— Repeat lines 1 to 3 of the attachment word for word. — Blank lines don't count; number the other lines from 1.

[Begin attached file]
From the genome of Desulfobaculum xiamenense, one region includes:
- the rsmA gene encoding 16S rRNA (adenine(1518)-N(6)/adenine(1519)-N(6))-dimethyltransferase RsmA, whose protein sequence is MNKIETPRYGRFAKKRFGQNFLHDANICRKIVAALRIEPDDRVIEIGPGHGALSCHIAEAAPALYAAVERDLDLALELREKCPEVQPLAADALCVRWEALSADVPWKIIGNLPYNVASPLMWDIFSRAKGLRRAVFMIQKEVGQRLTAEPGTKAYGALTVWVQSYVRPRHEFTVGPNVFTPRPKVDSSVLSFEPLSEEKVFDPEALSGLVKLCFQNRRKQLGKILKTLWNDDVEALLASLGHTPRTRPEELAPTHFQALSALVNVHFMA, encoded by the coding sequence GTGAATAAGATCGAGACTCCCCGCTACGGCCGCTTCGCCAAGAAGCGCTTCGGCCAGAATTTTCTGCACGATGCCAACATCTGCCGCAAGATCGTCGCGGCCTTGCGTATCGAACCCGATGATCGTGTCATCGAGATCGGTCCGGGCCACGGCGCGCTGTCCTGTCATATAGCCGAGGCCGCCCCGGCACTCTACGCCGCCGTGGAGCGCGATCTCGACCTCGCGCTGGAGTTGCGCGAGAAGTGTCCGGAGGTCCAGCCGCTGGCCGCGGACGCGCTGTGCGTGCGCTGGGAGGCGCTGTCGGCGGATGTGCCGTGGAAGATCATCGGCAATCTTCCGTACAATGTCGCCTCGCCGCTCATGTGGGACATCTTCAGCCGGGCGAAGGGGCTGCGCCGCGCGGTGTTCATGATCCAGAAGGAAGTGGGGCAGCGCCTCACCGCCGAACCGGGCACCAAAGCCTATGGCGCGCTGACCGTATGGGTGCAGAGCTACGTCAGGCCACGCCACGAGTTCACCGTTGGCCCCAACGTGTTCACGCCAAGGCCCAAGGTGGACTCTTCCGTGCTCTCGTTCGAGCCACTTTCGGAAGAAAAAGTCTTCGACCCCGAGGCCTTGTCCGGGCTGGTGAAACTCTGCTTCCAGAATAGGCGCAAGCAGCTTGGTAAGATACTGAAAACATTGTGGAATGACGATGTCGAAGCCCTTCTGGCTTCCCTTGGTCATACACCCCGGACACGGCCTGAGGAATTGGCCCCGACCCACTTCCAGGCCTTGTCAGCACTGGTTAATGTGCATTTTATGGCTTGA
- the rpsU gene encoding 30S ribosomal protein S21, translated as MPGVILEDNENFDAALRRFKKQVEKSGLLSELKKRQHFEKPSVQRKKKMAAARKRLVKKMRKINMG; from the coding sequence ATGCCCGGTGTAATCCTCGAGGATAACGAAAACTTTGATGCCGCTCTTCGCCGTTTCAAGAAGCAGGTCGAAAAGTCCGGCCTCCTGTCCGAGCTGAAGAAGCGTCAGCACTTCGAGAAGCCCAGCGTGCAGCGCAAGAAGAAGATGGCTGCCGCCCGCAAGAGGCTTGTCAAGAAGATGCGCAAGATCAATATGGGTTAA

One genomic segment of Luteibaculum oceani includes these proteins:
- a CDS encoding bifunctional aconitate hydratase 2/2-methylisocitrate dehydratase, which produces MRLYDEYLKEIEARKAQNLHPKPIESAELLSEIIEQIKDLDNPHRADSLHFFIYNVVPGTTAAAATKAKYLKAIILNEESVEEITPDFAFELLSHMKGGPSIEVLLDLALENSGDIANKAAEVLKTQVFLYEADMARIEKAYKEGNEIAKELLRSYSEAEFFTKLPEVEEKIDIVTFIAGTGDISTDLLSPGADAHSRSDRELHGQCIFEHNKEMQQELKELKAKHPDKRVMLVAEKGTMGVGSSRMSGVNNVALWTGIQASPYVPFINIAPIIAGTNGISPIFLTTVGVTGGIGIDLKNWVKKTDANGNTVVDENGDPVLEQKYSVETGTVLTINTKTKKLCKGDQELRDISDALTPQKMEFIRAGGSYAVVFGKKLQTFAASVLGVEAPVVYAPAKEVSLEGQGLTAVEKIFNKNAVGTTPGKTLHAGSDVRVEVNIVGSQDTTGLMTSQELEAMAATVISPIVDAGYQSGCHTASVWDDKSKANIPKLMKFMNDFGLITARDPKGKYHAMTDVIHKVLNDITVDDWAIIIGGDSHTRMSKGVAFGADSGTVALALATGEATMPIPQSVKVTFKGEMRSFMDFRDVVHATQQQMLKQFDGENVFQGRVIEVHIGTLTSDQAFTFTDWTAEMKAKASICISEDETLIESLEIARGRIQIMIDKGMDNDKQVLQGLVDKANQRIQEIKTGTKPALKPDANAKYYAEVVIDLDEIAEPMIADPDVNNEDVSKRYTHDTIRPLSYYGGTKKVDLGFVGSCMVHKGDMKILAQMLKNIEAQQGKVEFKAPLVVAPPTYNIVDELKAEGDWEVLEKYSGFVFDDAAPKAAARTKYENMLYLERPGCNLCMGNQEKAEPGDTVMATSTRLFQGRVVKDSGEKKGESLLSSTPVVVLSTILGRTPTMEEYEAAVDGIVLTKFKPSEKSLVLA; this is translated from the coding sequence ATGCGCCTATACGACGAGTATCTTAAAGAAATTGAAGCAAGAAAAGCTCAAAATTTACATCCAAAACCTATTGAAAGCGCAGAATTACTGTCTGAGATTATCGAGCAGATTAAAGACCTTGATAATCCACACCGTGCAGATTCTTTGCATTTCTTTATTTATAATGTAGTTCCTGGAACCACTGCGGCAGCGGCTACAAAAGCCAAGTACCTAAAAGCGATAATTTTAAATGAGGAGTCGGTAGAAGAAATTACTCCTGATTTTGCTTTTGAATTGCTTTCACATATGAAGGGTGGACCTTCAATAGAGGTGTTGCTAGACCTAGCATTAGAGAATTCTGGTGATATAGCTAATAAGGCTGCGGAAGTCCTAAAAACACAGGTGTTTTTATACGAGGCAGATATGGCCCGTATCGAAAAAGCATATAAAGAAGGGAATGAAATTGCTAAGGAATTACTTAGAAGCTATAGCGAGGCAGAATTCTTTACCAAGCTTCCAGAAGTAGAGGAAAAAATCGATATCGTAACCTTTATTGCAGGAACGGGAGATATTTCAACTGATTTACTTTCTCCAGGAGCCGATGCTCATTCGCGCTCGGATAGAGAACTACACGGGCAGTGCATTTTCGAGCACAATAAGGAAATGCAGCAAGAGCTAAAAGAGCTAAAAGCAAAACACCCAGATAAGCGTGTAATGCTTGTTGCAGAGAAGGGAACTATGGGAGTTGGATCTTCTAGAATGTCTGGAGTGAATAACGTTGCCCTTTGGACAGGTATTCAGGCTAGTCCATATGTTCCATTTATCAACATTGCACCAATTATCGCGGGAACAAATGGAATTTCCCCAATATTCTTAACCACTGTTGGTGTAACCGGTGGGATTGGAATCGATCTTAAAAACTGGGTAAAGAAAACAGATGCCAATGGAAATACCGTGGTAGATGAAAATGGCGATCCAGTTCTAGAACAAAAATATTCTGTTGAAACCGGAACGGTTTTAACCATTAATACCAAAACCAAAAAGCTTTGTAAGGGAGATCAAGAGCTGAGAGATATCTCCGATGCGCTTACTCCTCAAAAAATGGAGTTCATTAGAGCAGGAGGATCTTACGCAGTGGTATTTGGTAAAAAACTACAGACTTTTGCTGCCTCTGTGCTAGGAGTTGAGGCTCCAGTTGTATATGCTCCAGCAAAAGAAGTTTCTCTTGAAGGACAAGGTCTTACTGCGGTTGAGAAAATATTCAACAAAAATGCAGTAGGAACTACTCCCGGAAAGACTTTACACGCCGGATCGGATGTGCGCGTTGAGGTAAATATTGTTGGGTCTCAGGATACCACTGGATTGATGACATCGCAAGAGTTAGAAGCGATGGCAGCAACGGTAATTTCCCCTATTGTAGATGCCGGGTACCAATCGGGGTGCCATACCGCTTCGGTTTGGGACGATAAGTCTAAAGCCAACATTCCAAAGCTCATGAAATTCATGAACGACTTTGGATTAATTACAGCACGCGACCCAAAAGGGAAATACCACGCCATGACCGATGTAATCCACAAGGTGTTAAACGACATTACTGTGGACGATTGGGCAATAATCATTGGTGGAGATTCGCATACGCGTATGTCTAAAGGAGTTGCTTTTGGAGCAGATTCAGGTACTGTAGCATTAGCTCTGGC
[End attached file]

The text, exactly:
From the genome of Desulfobaculum xiamenense, one region includes:
- the rsmA gene encoding 16S rRNA (adenine(1518)-N(6)/adenine(1519)-N(6))-dimethyltransferase RsmA, whose protein sequence is MNKIETPRYGRFAKKRFGQNFLHDANICRKIVAALRIEPDDRVIEIGPGHGALSCHIAEAAPALYAAVERDLDLALELREKCPEVQPLAADALCVRWEALSADVPWKIIGNLPYNVASPLMWDIFSRAKGLRRAVFMIQKEVGQRLTAEPGTKAYGALTVWVQSYVRPRHEFTVGPNVFTPRPKVDSSVLSFEPLSEEKVFDPEALSGLVKLCFQNRRKQLGKILKTLWNDDVEALLASLGHTPRTRPEELAPTHFQALSALVNVHFMA, encoded by the coding sequence GTGAATAAGATCGAGACTCCCCGCTACGGCCGCTTCGCCAAGAAGCGCTTCGGCCAGAATTTTCTGCACGATGCCAACATCTGCCGCAAGATCGTCGCGGCCTTGCGTATCGAACCCGATGATCGTGTCATCGAGATCGGTCCGGGCCACGGCGCGCTGTCCTGTCATATAGCCGAGGCCGCCCCGGCACTCTACGCCGCCGTGGAGCGCGATCTCGACCTCGCGCTGGAGTTGCGCGAGAAGTGTCCGGAGGTCCAGCCGCTGGCCGCGGACGCGCTGTGCGTGCGCTGGGAGGCGCTGTCGGCGGATGTGCCGTGGAAGATCATCGGCAATCTTCCGTACAATGTCGCCTCGCCGCTCATGTGGGACATCTTCAGCCGGGCGAAGGGGCTGCGCCGCGCGGTGTTCATGATCCAGAAGGAAGTGGGGCAGCGCCTCACCGCCGAACCGGGCACCAAAGCCTATGGCGCGCTGACCGTATGGGTGCAGAGCTACGTCAGGCCACGCCACGAGTTCACCGTTGGCCCCAACGTGTTCACGCCAAGGCCCAAGGTGGACTCTTCCGTGCTCTCGTTCGAGCCACTTTCGGAAGAAAAAGTCTTCGACCCCGAGGCCTTGTCCGGGCTGGTGAAACTCTGCTTCCAGAATAGGCGCAAGCAGCTTGGTAAGATACTGAAAACATTGTGGAATGACGATGTCGAAGCCCTTCTGGCTTCCCTTGGTCATACACCCCGGACACGGCCTGAGGAATTGGCCCCGACCCACTTCCAGGCCTTGTCAGCACTGGTTAATGTGCATTTTATGGCTTGA
- the rpsU gene encoding 30S ribosomal protein S21, translated as MPGVILEDNENFDAALRRFKKQVEKSGLLSELKKRQHFEKPSVQRKKKMAAARKRLVKKMRKINMG; from the coding sequence ATGCCCGGTGTAATCCTCGAGGATAACGAAAACTTTGATGCCGCTCTTCGCCGTTTCAAGAAGCAGGTCGAAAAGTCCGGCCTCCTGTCCGAGCTGAAGAAGCGTCAGCACTTCGAGAAGCCCAGCGTGCAGCGCAAGAAGAAGATGGCTGCCGCCCGCAAGAGGCTTGTCAAGAAGATGCGCAAGATCAATATGGGTTAA